Last week I attended the 11th annual ASCE Younger Member CEO forum at Columbia University in New York City. The topic for the evening was: Selecting an Engineering Company: Does Size Matter? There was a panel consisting of high-level executives from some of the largest companies in the world as well as some smaller engineering companies. The panel included: Jack Buchsbaum, Assistant Chief engineer at the Port Authority of NY/NJ (PANYNJ), Neal Forshner. Sr. Vice President at AECOM, Neil Lucy, Senior Vice President at Parsons Brinckerhoff, Joseph Tortorella, Vice President at Robert Silman Associates, and Theodore von Rosenvinge, President at GeoDesign.
The president of the lower Hudson Valley ASCE Chase De Rose started out the night by stressing the importance of finding a mentor in your engineering career. In fact, the word mentor seemed to be a recurring theme throughout the evening in the panel members’ responses. Once the panel began, younger engineers had the opportunity to ask these executives questions about working in big or small engineering companies. Deciding between a big or small engineering company can be a critical decision in your engineering career development.
One engineer asked the executives to give their opinion on how much harder it may be to stand out in a larger company. Most of the panel members responded by saying it was up to the individual to engineer their own success in their career. They’re general response was that regardless of the size of the firm, it’s your career and it’s up to you to take ownership of it and develop it. They did not think that the size of the firm would greatly affect how much you stood out. In fact, some of the executives of the larger companies even said that it might be easier to stand out at a larger company because of the magnitude of the projects that you’re going to work on. This makes sense because while at a smaller engineering company, you may work on a project that’s the biggest project that company has ever seen, however at a larger company you may work on a revolutionary project that may be one of the biggest in the world. In both cases you have a great opportunity to stand out and build a strong reputation in the engineering industry.
When asked how they decided between a smaller or larger engineering firm in their engineering career, many of them said that they didn’t select, they just let their career path take them to whatever opportunity felt right. A few of them said they fell into their opportunities. Jack from the PANYNJ said that in most instances he left a job after being called by a headhunter who was looking for his specific skill set. This point prompted the panelists to remind the audience that having expertise in a very specific niche can really help your development tremendously and open up a lot of doors for you. Continuing along the lines of the job selection topic, Jack also talked specifically about his interview with the PANYNJ a few years ago. Jack interviewed with the PANYNJ for a chief engineer position to oversee the 86 electrical engineers in their department. Jack was shocked that they were hiring someone to manage their 86 electrical engineers rather than promoting one of the 86. However, the interviewer told Jack that they had 86 good engineers but they needed a leader. This response coupled with some other responses made it very clear that your leadership abilities will go a very long way in opening up opportunities for you in your engineering career.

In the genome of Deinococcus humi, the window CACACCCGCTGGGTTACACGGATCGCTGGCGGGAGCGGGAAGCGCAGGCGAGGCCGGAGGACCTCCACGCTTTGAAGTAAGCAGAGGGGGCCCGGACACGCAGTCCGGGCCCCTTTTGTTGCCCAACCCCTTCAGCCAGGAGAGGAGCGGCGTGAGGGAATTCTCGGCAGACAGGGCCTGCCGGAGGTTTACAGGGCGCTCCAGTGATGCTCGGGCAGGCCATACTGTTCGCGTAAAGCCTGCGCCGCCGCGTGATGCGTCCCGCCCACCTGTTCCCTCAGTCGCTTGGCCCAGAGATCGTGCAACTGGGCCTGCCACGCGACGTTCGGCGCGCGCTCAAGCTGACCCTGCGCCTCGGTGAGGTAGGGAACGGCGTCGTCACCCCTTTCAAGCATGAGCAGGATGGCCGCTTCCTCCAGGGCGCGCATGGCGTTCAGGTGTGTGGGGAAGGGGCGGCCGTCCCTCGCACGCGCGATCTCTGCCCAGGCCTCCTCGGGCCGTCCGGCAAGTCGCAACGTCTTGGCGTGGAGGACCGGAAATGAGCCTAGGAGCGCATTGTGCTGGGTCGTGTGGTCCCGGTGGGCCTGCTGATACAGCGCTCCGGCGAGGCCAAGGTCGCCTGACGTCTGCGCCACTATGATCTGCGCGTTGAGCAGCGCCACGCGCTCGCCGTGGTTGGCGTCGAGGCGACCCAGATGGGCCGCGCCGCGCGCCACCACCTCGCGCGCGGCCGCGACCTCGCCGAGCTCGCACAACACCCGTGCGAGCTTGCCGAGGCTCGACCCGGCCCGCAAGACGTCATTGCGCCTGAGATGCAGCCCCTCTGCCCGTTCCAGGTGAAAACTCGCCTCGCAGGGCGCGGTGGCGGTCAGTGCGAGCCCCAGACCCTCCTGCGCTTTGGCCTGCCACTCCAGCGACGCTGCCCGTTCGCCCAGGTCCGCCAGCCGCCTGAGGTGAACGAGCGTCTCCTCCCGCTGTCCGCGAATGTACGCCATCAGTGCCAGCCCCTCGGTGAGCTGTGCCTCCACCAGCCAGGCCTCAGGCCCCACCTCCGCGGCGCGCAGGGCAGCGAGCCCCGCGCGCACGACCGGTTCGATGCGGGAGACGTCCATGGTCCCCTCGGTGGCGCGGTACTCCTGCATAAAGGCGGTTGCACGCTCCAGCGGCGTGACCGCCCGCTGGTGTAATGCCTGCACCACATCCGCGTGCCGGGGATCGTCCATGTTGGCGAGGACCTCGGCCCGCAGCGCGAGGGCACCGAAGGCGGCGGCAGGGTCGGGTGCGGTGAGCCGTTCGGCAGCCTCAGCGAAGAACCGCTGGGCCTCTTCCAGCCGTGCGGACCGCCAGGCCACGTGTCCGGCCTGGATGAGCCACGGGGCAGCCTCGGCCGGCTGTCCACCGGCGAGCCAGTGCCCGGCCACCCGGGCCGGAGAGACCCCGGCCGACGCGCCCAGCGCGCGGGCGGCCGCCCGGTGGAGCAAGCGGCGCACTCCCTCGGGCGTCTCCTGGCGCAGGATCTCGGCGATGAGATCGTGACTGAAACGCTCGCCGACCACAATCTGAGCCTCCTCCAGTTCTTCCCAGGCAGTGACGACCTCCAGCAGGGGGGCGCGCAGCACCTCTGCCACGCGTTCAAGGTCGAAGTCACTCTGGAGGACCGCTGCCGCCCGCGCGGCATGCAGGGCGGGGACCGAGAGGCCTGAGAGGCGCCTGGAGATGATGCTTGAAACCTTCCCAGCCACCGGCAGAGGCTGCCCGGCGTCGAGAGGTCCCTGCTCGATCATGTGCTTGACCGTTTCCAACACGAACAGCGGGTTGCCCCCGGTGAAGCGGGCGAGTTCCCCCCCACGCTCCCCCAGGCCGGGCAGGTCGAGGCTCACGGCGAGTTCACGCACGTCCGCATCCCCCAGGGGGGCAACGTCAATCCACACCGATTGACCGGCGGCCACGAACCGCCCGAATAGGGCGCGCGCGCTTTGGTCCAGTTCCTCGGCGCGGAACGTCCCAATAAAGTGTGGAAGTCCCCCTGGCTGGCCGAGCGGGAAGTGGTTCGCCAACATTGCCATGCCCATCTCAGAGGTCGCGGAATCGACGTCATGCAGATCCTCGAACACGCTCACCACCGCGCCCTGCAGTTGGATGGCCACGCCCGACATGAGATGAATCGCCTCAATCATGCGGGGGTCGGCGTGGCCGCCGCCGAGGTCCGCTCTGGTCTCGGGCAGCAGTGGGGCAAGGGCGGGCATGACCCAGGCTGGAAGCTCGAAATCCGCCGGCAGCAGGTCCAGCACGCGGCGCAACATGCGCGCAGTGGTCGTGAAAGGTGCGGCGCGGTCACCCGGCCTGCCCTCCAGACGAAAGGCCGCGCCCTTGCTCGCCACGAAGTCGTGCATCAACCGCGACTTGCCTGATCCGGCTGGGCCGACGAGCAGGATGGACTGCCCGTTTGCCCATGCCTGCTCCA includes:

Culture was also another big topic of the evening regardless of the size of the companies. All of the executives preached about how much attention they pay to the culture of their company whether it was Ted from Geo Design a firm with 30 employees or Neil from AECOM with 48,000 employees. Neil discussed the challenge AECOM faced when merging the cultures of 26 different engineering companies that AECOM purchased over the past few years. They all summed it up by saying that when you’re looking for a company, you should definitely investigate the culture of the company. I found it interesting that Mr. Tortorella said that he now spends 90% of his time going from office to office ensuring that there’s a good culture throughout his company.
Ted, founder of Geo Design talked briefly about his decision to start his own engineering company. He talked about how your risk tolerance must be extremely high when starting an engineering company in this economy. I thought it was interesting that he talked about how your tolerance for risk in your career will have a big impact on the decisions you will make. I thought that his mention of risk tolerance was an interesting point that I had never before heard discussed in regards to engineering career development.
Overall, I thought it was a great event and I took a lot out of it and hopefully you can take something out of this summary and use it in your engineering career!
To your success,